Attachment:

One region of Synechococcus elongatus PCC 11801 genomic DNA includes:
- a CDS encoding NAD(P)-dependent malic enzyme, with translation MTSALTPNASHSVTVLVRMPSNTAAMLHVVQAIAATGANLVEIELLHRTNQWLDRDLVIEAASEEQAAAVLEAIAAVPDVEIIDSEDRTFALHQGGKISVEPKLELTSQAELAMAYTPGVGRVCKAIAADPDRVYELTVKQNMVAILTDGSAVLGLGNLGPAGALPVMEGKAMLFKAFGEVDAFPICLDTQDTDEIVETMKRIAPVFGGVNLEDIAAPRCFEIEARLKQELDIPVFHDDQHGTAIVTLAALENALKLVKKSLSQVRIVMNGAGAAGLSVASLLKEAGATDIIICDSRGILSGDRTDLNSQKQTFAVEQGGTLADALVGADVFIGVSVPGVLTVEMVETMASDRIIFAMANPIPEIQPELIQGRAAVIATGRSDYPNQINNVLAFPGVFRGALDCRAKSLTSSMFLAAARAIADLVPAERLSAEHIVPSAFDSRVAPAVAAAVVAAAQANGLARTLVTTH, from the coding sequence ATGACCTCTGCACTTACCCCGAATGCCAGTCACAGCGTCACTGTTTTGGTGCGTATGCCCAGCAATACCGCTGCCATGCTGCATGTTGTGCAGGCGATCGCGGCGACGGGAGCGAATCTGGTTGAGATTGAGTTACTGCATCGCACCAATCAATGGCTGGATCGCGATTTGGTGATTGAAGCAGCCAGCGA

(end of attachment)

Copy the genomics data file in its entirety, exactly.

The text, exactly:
One region of Synechococcus elongatus PCC 11801 genomic DNA includes:
- a CDS encoding NAD(P)-dependent malic enzyme, with translation MTSALTPNASHSVTVLVRMPSNTAAMLHVVQAIAATGANLVEIELLHRTNQWLDRDLVIEAASEEQAAAVLEAIAAVPDVEIIDSEDRTFALHQGGKISVEPKLELTSQAELAMAYTPGVGRVCKAIAADPDRVYELTVKQNMVAILTDGSAVLGLGNLGPAGALPVMEGKAMLFKAFGEVDAFPICLDTQDTDEIVETMKRIAPVFGGVNLEDIAAPRCFEIEARLKQELDIPVFHDDQHGTAIVTLAALENALKLVKKSLSQVRIVMNGAGAAGLSVASLLKEAGATDIIICDSRGILSGDRTDLNSQKQTFAVEQGGTLADALVGADVFIGVSVPGVLTVEMVETMASDRIIFAMANPIPEIQPELIQGRAAVIATGRSDYPNQINNVLAFPGVFRGALDCRAKSLTSSMFLAAARAIADLVPAERLSAEHIVPSAFDSRVAPAVAAAVVAAAQANGLARTLVTTH, from the coding sequence ATGACCTCTGCACTTACCCCGAATGCCAGTCACAGCGTCACTGTTTTGGTGCGTATGCCCAGCAATACCGCTGCCATGCTGCATGTTGTGCAGGCGATCGCGGCGACGGGAGCGAATCTGGTTGAGATTGAGTTACTGCATCGCACCAATCAATGGCTGGATCGCGATTTGGTGATTGAAGCAGCCAGCGA